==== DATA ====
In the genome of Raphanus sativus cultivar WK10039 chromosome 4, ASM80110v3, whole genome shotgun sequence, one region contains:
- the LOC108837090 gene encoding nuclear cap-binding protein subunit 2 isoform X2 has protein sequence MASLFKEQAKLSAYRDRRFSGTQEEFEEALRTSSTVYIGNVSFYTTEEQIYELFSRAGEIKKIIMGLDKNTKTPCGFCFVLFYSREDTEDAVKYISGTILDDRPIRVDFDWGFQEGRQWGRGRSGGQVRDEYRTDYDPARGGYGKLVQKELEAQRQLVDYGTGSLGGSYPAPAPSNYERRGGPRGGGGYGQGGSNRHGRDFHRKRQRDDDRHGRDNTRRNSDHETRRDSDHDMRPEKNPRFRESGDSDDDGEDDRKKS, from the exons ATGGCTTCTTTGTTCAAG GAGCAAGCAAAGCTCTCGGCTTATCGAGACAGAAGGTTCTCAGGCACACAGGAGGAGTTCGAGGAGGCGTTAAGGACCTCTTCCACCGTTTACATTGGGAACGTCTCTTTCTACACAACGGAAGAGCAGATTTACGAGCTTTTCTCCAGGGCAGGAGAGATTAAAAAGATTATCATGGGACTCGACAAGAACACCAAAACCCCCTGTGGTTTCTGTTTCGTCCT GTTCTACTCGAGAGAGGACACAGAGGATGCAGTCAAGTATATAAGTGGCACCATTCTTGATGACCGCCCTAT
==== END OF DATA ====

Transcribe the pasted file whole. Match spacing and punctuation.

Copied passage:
In the genome of Raphanus sativus cultivar WK10039 chromosome 4, ASM80110v3, whole genome shotgun sequence, one region contains:
- the LOC108837090 gene encoding nuclear cap-binding protein subunit 2 isoform X2 has protein sequence MASLFKEQAKLSAYRDRRFSGTQEEFEEALRTSSTVYIGNVSFYTTEEQIYELFSRAGEIKKIIMGLDKNTKTPCGFCFVLFYSREDTEDAVKYISGTILDDRPIRVDFDWGFQEGRQWGRGRSGGQVRDEYRTDYDPARGGYGKLVQKELEAQRQLVDYGTGSLGGSYPAPAPSNYERRGGPRGGGGYGQGGSNRHGRDFHRKRQRDDDRHGRDNTRRNSDHETRRDSDHDMRPEKNPRFRESGDSDDDGEDDRKKS, from the exons ATGGCTTCTTTGTTCAAG GAGCAAGCAAAGCTCTCGGCTTATCGAGACAGAAGGTTCTCAGGCACACAGGAGGAGTTCGAGGAGGCGTTAAGGACCTCTTCCACCGTTTACATTGGGAACGTCTCTTTCTACACAACGGAAGAGCAGATTTACGAGCTTTTCTCCAGGGCAGGAGAGATTAAAAAGATTATCATGGGACTCGACAAGAACACCAAAACCCCCTGTGGTTTCTGTTTCGTCCT GTTCTACTCGAGAGAGGACACAGAGGATGCAGTCAAGTATATAAGTGGCACCATTCTTGATGACCGCCCTAT